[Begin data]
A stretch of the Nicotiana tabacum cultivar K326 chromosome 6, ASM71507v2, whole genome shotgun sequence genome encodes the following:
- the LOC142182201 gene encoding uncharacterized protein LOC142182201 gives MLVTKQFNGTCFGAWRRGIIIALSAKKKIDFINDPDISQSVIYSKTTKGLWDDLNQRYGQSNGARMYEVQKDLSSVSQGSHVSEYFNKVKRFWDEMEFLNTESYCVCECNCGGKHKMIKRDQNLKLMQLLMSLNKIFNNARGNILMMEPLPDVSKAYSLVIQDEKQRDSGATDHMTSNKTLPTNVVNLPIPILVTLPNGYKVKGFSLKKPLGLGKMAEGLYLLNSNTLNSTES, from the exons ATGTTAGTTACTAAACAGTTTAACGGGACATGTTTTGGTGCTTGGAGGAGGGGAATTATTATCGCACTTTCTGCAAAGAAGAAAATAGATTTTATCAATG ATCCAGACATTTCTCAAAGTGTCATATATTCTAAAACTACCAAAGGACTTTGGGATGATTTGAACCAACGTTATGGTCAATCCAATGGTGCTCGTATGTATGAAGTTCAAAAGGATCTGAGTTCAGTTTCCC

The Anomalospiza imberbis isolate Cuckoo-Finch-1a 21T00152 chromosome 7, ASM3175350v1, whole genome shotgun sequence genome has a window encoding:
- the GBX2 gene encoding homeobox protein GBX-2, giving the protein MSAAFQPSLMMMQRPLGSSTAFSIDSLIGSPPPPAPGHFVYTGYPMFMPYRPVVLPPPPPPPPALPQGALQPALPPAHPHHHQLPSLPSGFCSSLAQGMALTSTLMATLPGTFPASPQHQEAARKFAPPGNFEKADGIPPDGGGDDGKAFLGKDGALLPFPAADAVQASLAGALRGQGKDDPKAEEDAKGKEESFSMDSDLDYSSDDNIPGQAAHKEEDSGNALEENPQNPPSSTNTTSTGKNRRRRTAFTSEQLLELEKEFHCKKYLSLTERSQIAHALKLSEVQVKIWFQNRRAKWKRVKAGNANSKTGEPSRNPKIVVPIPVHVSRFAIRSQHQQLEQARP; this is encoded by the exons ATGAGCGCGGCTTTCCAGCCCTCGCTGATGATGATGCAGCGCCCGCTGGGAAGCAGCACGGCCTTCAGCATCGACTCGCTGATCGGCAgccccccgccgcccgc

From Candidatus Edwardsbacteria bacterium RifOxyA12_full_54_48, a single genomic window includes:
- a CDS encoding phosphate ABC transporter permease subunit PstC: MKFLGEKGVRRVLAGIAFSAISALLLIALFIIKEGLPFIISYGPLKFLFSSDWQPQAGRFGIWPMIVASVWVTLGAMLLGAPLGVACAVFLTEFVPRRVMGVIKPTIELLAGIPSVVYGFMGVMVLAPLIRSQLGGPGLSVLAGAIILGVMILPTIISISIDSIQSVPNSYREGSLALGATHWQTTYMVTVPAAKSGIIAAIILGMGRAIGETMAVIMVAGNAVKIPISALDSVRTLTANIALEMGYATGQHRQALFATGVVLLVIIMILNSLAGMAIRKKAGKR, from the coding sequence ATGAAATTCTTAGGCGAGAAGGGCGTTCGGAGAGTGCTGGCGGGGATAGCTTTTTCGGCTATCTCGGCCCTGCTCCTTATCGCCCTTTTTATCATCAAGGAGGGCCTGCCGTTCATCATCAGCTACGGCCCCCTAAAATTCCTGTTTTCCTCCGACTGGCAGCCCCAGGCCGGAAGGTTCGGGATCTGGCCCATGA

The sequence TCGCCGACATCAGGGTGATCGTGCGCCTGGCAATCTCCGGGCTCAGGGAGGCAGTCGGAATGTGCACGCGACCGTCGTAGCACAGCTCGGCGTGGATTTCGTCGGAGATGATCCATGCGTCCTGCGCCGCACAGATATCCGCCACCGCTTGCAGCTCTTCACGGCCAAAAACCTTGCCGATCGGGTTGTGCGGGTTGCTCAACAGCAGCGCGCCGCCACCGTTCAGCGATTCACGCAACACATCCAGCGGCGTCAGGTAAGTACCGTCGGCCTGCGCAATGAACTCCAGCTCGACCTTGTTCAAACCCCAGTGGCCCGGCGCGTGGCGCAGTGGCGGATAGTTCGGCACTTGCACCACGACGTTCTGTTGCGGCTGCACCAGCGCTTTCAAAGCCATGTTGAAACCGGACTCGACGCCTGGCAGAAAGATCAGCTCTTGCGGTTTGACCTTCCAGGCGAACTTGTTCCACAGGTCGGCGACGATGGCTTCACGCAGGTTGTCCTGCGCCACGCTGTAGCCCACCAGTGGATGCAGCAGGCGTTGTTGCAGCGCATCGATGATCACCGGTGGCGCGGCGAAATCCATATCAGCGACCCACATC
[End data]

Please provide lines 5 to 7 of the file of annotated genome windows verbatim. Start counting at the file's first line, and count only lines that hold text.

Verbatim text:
From Candidatus Edwardsbacteria bacterium RifOxyA12_full_54_48, a single genomic window includes:
- a CDS encoding phosphate ABC transporter permease subunit PstC: MKFLGEKGVRRVLAGIAFSAISALLLIALFIIKEGLPFIISYGPLKFLFSSDWQPQAGRFGIWPMIVASVWVTLGAMLLGAPLGVACAVFLTEFVPRRVMGVIKPTIELLAGIPSVVYGFMGVMVLAPLIRSQLGGPGLSVLAGAIILGVMILPTIISISIDSIQSVPNSYREGSLALGATHWQTTYMVTVPAAKSGIIAAIILGMGRAIGETMAVIMVAGNAVKIPISALDSVRTLTANIALEMGYATGQHRQALFATGVVLLVIIMILNSLAGMAIRKKAGKR, from the coding sequence ATGAAATTCTTAGGCGAGAAGGGCGTTCGGAGAGTGCTGGCGGGGATAGCTTTTTCGGCTATCTCGGCCCTGCTCCTTATCGCCCTTTTTATCATCAAGGAGGGCCTGCCGTTCATCATCAGCTACGGCCCCCTAAAATTCCTGTTTTCCTCCGACTGGCAGCCCCAGGCCGGAAGGTTCGGGATCTGGCCCATGA

The sequence TCGCCGACATCAGGGTGATCGTGCGCCTGGCAATCTCCGGGCTCAGGGAGGCAGTCGGAATGTGCACGCGACCGTCGTAGCACAGCTCGGCGTGGATTTCGTCGGAGATGATCCATGCGTCCTGCGCCGCACAGATATCCGCCACCGCTTGCAGCTCTTCACGGCCAAAAACCTTGCCGATCGGGTTGTGCGGGTTGCTCAACAGCAGCGCGCCGCCACCGTTCAGCGATTCACGCAACACATCCAGCGGCGTCAGGTAAGTACCGTCGGCCTGCGCAATGAACTCCAGCTCGACCTTGTTCAAACCCCAGTGGCCCGGCGCGTGGCGCAGTGGCGGATAGTTCGGCACTTGCACCACGACGTTCTGTTGCGGCTGCACCAGCGCTTTCAAAGCCATGTTGAAACCGGACTCGACGCCTGGCAGAAAGATCAGCTCTTGCGGTTTGACCTTCCAGGCGAACTTGTTCCACAGGTCGGCGACGATGGCTTCACGCAGGTTGTCCTGCGCCACGCTGTAGCCCACCAGTGGATGCAGCAGGCGTTGTTGCAGCGCATCGATGATCACCGGTGGCGCGGCGAAATCCATATCAGCGACCCACATC